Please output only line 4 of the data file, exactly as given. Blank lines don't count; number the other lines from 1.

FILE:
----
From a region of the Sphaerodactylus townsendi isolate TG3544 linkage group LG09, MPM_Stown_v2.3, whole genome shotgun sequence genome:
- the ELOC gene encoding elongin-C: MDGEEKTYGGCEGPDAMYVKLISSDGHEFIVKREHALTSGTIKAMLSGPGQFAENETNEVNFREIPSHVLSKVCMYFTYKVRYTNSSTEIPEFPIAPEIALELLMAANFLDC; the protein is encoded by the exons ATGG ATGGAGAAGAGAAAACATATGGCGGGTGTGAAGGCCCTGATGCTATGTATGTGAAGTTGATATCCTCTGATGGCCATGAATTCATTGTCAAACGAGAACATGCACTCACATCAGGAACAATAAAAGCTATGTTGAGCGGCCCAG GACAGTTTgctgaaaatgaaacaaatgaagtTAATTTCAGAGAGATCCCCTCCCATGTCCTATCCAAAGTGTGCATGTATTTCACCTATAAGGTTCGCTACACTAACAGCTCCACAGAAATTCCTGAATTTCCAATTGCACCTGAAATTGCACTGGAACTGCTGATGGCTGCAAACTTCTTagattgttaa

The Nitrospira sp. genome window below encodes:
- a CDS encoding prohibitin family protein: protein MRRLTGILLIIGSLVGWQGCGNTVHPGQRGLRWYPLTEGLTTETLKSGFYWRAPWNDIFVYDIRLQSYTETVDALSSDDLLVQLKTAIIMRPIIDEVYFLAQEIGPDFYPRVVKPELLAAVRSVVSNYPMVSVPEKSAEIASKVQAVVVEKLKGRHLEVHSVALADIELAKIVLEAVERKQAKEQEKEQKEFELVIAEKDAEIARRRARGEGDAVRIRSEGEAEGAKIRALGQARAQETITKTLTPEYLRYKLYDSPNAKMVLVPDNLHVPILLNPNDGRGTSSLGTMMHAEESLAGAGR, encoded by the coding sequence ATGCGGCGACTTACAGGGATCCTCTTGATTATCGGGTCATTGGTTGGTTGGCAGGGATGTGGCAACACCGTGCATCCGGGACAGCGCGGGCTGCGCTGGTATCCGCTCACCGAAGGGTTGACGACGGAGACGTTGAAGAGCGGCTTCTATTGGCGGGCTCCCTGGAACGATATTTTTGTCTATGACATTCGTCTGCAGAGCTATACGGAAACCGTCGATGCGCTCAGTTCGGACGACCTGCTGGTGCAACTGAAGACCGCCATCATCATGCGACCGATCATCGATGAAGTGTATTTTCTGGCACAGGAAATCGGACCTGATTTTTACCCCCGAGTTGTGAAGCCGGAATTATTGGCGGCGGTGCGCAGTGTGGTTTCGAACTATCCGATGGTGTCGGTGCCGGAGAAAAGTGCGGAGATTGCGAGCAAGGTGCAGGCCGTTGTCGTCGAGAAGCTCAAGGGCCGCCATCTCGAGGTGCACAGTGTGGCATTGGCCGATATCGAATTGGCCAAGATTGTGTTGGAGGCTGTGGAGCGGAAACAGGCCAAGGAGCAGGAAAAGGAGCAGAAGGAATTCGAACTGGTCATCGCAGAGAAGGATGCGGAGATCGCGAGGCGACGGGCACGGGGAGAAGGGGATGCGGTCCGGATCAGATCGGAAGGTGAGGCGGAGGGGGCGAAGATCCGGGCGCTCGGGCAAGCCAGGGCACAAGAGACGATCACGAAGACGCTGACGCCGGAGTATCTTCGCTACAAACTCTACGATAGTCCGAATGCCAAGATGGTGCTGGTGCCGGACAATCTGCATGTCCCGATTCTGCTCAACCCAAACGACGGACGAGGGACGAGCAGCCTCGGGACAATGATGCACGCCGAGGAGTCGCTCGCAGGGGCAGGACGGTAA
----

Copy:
- a CDS encoding prohibitin family protein: protein MRRLTGILLIIGSLVGWQGCGNTVHPGQRGLRWYPLTEGLTTETLKSGFYWRAPWNDIFVYDIRLQSYTETVDALSSDDLLVQLKTAIIMRPIIDEVYFLAQEIGPDFYPRVVKPELLAAVRSVVSNYPMVSVPEKSAEIASKVQAVVVEKLKGRHLEVHSVALADIELAKIVLEAVERKQAKEQEKEQKEFELVIAEKDAEIARRRARGEGDAVRIRSEGEAEGAKIRALGQARAQETITKTLTPEYLRYKLYDSPNAKMVLVPDNLHVPILLNPNDGRGTSSLGTMMHAEESLAGAGR, encoded by the coding sequence ATGCGGCGACTTACAGGGATCCTCTTGATTATCGGGTCATTGGTTGGTTGGCAGGGATGTGGCAACACCGTGCATCCGGGACAGCGCGGGCTGCGCTGGTATCCGCTCACCGAAGGGTTGACGACGGAGACGTTGAAGAGCGGCTTCTATTGGCGGGCTCCCTGGAACGATATTTTTGTCTATGACATTCGTCTGCAGAGCTATACGGAAACCGTCGATGCGCTCAGTTCGGACGACCTGCTGGTGCAACTGAAGACCGCCATCATCATGCGACCGATCATCGATGAAGTGTATTTTCTGGCACAGGAAATCGGACCTGATTTTTACCCCCGAGTTGTGAAGCCGGAATTATTGGCGGCGGTGCGCAGTGTGGTTTCGAACTATCCGATGGTGTCGGTGCCGGAGAAAAGTGCGGAGATTGCGAGCAAGGTGCAGGCCGTTGTCGTCGAGAAGCTCAAGGGCCGCCATCTCGAGGTGCACAGTGTGGCATTGGCCGATATCGAATTGGCCAAGATTGTGTTGGAGGCTGTGGAGCGGAAACAGGCCAAGGAGCAGGAAAAGGAGCAGAAGGAATTCGAACTGGTCATCGCAGAGAAGGATGCGGAGATCGCGAGGCGACGGGCACGGGGAGAAGGGGATGCGGTCCGGATCAGATCGGAAGGTGAGGCGGAGGGGGCGAAGATCCGGGCGCTCGGGCAAGCCAGGGCACAAGAGACGATCACGAAGACGCTGACGCCGGAGTATCTTCGCTACAAACTCTACGATAGTCCGAATGCCAAGATGGTGCTGGTGCCGGACAATCTGCATGTCCCGATTCTGCTCAACCCAAACGACGGACGAGGGACGAGCAGCCTCGGGACAATGATGCACGCCGAGGAGTCGCTCGCAGGGGCAGGACGGTAA